Defendant's motion for a transfer to the Western District of Pennsylvania must similarly be denied without prejudice on the present record. First, a principal basis for this motion was that defendant was unable to sue Joseph Zets, the driver of the other car, for indemnity and/or contribution. Such grounds have been rendered moot by the filing of the third-party complaint followed by third-party defendant's appearance and implied consent to this court's jurisdiction over him. Defendant further argued that he would be unable to secure the testimony of the witnesses to the accident and of the crash scene-i.e., Joseph Zets and the two Pennsylvania police officers who investigated the accident. As Zets is now a party, this argument as to him is moot; as to the two police officers, defendant has made no showing that they reside outside the 100-mile alternative service zone of Fed.R.Civ.P. rule 45(e) (1) or that they had refused or would refuse to appear voluntarily. Inasmuch as they are police officers and the accident was investigated in the course of their employment, the absence of such consent would be surprising. If they cannot be served and refuse to appear voluntarily, defendant may move again for such transfer. Additionally, plaintiff's choice of forum, while no longer dispositive, is still entitled to great weight and, finally, attendance at this court in Buffalo would appear, on initial inspection, to require considerably less traveling for virtually everyone concerned than attendance at the United State District Court for the Western District of Pennsylvania in Pittsburgh. Unless defendant on a renewed motion shows that he is unable to procure vital witnesses, there are no factors substantially supporting a transfer, and many opposing it.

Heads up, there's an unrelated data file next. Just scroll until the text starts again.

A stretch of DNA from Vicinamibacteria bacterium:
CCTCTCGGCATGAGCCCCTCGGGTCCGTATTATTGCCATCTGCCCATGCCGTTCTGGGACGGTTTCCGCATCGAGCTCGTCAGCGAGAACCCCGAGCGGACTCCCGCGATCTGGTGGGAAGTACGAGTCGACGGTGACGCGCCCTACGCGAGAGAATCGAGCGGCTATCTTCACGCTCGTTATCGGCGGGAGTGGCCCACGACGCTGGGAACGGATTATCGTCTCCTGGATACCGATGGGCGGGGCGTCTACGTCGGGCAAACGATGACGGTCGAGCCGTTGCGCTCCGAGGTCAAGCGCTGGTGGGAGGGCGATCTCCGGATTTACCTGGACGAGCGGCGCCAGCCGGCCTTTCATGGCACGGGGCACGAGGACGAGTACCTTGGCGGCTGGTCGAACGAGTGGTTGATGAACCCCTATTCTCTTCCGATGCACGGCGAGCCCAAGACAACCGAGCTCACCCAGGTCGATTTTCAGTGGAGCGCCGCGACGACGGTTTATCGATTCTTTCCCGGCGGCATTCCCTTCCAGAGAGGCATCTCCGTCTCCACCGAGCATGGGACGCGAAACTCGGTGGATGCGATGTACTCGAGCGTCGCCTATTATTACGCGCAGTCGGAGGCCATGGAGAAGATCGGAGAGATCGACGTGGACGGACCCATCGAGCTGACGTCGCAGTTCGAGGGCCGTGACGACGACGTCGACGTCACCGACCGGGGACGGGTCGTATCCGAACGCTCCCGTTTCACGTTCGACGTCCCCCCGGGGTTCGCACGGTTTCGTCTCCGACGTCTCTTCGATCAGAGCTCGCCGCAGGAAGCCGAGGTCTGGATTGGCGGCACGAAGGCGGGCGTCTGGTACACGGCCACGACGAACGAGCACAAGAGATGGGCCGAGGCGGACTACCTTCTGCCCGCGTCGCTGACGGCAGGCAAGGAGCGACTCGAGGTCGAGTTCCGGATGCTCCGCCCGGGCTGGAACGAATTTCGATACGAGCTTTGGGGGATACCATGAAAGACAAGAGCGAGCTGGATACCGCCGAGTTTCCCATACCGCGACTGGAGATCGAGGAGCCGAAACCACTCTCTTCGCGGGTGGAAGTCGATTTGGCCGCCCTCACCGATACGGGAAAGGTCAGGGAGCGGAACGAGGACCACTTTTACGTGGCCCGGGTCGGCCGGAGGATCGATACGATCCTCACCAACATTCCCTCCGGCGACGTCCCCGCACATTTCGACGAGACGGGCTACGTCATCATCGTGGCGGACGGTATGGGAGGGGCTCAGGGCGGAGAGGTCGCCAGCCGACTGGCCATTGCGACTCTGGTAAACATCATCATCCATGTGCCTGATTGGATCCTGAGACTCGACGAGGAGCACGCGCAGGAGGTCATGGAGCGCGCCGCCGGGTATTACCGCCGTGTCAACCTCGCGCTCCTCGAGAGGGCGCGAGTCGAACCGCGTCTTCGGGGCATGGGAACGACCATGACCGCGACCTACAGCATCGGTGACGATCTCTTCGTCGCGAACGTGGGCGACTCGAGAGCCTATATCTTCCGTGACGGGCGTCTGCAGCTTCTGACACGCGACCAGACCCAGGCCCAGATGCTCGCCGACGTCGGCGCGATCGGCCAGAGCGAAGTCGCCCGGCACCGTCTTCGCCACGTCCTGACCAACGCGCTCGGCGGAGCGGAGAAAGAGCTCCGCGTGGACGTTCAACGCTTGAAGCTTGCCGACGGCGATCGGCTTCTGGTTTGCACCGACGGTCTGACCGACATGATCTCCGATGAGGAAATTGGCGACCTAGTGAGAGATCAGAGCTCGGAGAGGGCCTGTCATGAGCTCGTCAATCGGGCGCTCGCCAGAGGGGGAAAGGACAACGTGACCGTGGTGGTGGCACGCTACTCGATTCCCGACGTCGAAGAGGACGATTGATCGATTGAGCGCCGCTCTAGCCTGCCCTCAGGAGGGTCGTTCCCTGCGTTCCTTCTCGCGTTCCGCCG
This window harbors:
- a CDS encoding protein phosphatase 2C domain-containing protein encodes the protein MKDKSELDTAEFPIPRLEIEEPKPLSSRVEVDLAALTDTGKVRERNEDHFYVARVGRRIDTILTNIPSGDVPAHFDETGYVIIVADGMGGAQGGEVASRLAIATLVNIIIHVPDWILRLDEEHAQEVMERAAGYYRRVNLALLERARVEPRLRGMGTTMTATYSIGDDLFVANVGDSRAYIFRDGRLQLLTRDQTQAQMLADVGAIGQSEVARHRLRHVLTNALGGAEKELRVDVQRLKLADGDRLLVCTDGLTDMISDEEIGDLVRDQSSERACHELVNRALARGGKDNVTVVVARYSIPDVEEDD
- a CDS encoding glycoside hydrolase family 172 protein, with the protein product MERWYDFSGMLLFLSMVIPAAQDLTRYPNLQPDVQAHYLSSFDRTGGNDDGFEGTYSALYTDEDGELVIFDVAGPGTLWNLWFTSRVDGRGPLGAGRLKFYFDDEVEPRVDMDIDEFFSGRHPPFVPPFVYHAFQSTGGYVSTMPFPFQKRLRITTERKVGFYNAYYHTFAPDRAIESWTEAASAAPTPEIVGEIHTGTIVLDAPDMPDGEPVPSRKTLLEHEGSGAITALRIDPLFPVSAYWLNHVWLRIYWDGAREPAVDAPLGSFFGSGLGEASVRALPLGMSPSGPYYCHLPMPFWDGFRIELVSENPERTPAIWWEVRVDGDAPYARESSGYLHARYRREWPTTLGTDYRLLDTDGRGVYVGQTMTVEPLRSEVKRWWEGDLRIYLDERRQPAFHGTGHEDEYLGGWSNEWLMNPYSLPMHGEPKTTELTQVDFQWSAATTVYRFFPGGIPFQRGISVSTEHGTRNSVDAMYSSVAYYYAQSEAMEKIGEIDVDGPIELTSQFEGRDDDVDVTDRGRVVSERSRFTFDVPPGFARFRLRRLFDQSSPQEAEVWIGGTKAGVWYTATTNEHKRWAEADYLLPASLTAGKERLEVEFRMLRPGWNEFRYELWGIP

For these reasons, defendant's motion to dismiss is hereby ORDERED denied; defendant's motion to transfer this case to the United States District Court for the Western District of Pennsylvania is hereby ORDERED denied without prejudice to the renewal of such motion upon a showing that he will be unable to procure the attendance here at trial of necessary witnesses.

19801016